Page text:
SALES PREVIEW / November Sales Paris 2022
An absence of grand collections, but some high-end collecting opportunities.
‘Important Design’ at Sotheby’s Paris
22nd November, 2022
‘Design’ at Christie’s Paris
29th November, 2022
NOVEMBER IS THE time for design collectors and followers to turn their attention to Paris, where Christie’s and Sotheby’s will hold their seasonal various owner sales. No grand collections are offered, but sound selections with a wide range of estimates. Lots range from the early 20th century, to contemporary creations such as Marc Newson’s unique ‘Orgone’ stretch lounge (Sotheby’s, Lot 79, estimate €400,000-600,000) or his experimental ‘Bodyjet’ (Christie’s, Lot 52, estimate €40,000-60,000).
Sotheby’s will be offering 177 lots on the 22nd of November under the highly commercial patronage of star decorator Jacques Granges who has curated the catalogue. Amongst the eclectic sale, there is a rare opportunity to acquire a private commission by Carlo Mollino (Lot 146, estimate €120,000-180,000). Although it is a late work, leaning towards an “architectural” look – rather than the striking organic sculptures that broke auction records – the lightness of the lines and the exquisite details of this cabinet are breathtaking.
The following week, on the 29th of November, Christie’s will put 140 lots under the hammer. The sale will offer 31 lots by Line Vautrin, a regular favourite of galleries and auction houses as the festive season approaches. After the dedicated sale held by Christie’s last March (see the TDE sales review) the prices of the mirrors have been visibly raised – see, for instance, that the model ‘Folie’ that was estimated last March at €80,000-120,000, and sold for €327,600, is now estimated at €100,000-150,000 (Lot 70). The exquisite ‘Huître’ mirror (Lot 34) , meanwhile, is estimated €150,000-200,000. Jewellery and other objects by Line Vautrin still remain relatively accessible. Amongst the selection are the delicate ‘Boite à Sous’ (Lot 138, estimate €800-1,200).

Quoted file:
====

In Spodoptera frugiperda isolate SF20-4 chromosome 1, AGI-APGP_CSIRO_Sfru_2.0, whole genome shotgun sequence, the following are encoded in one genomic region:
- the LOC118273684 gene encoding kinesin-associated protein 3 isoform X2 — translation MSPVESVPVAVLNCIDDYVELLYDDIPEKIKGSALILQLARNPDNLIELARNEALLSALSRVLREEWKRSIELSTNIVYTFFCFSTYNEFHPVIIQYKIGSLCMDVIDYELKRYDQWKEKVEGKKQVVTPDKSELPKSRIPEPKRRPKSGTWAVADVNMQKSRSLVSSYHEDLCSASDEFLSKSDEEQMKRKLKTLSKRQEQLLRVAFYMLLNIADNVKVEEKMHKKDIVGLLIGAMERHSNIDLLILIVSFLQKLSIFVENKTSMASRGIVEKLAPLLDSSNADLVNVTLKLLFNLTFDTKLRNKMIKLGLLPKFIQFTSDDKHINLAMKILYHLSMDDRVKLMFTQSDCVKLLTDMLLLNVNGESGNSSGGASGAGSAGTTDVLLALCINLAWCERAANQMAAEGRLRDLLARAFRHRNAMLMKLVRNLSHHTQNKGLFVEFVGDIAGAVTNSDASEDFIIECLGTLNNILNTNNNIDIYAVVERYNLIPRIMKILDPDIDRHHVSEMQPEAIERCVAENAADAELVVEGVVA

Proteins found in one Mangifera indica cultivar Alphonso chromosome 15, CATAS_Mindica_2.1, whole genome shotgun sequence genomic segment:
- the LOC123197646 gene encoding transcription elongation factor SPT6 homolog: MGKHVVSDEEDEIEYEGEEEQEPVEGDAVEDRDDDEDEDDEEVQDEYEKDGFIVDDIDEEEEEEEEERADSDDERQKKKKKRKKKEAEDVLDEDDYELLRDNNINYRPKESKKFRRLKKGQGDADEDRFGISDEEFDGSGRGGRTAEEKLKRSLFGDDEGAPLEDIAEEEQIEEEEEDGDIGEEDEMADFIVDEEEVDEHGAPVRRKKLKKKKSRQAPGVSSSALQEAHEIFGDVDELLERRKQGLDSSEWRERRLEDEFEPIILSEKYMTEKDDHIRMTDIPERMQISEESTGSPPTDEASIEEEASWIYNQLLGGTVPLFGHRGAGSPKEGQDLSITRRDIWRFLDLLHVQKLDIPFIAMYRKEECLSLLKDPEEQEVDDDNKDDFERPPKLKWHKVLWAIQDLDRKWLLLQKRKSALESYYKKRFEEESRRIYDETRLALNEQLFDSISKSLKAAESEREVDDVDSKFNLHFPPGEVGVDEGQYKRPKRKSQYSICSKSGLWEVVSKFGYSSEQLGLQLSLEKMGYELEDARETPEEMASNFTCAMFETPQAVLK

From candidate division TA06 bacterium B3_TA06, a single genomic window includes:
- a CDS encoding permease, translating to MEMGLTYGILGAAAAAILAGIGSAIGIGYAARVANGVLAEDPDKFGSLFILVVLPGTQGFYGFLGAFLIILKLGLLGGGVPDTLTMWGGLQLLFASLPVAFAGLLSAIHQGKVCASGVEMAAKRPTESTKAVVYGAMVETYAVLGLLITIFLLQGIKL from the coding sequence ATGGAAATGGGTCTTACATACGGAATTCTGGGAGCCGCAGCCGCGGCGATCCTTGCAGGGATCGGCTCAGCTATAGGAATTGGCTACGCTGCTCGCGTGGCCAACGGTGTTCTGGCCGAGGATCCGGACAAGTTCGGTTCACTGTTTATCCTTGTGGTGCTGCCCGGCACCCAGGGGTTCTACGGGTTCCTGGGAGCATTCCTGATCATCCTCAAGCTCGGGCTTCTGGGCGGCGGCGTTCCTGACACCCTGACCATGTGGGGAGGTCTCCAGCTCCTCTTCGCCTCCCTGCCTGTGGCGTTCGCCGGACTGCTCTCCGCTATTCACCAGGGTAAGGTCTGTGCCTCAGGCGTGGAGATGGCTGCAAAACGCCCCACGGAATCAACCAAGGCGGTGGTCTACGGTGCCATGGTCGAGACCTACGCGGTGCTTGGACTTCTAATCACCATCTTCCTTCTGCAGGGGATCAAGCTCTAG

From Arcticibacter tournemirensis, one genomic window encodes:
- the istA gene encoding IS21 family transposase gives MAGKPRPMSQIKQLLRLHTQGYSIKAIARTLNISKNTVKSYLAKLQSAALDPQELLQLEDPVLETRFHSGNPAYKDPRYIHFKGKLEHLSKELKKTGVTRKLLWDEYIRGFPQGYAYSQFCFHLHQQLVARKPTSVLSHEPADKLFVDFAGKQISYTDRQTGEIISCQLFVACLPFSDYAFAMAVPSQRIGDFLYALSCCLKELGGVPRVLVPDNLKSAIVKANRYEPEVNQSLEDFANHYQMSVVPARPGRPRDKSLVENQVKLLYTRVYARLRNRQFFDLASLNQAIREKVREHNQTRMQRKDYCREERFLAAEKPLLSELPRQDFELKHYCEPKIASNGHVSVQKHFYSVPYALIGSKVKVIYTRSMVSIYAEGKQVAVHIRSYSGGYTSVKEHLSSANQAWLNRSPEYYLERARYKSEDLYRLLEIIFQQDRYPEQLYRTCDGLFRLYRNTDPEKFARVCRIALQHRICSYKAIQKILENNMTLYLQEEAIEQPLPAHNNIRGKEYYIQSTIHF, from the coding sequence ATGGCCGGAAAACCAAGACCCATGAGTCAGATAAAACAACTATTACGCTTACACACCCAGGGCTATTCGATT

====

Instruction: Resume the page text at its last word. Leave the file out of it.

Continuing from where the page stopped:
Although seasoned collectors are probably awaiting the unveiling of the Perelman collection (the sale to be held at Sotheby’s New York on 6th December) – both auction houses still manage to impress with outstanding art deco and modernist works. The desk and chair made by Armand Albert Rateau for Jeanne Lanvin herself (Lot 21 and 22, estimates €200,000-250,000 and €40,000-60,000 respectively), or Marcel Coard’s desk (Lot 73, estimate €300,000-350,000) or the ‘Ski Bar’ by Paul Dupré-Lafon (Lot 122, estimate €120,000-180,000) offered at Sotheby’s are undoubtedly the highlights.
Christie’s, however, is offering a very reasonably priced and delightful ensemble by André Groult (Lot 36-38, estimates €5,000-7,000, €3,000-5,000 and €2,000-3,000) coming directly from a private collection. In the modernist category, the work of Pierre Chareau is particularly well represented at Sotheby’s with, amongst others, a dining table originally made for the Dalsace family (Lot 15, estimate €50,000-60,000) that could be accompanied by the set of five ‘MF11’ armchairs offered at Christie’s (Lot 113, estimate €60,000-80,000).
Lovers of the cheerful curves by the design market darling will be able to admire – or acquire – classic and rare pieces. At Christie’s a rare low table from the Majdalani family (Lot 50, estimate €100,000-150,000) might raise a number of paddles and it will be interesting to see if the early ‘Secrétaire’ from 1937 (Lot 49, estimate €20,000-30,000) will catch similar attention.
Can there be a design sale without works by the celebrated French couple? In this case, the ‘Grenouille Fontaine’ (Christie’s Lot 97, estimate €400-600,000) or the ‘Tortue Topiaire’ (Sotheby’s Lot 89, estimate €150,000-200,000), both by François-Xavier Lalanne, must be mentioned. However, this is more out of duty than sheer enthusiasm, as the last dedicated sale gavel sounds are still resonating and the sale of Marie Lalanne’s collection has been announced (Christie’s New York, 7th December).
Finally, it is interesting to note that both auction houses are presenting a small section dedicated to the French 1980s. No surprises in the names put forward but perhaps a test to see if the market is evolving towards the ‘collectible’.
Perhaps no records will be broken in Paris but these sales offer truly high-end collecting opportunities.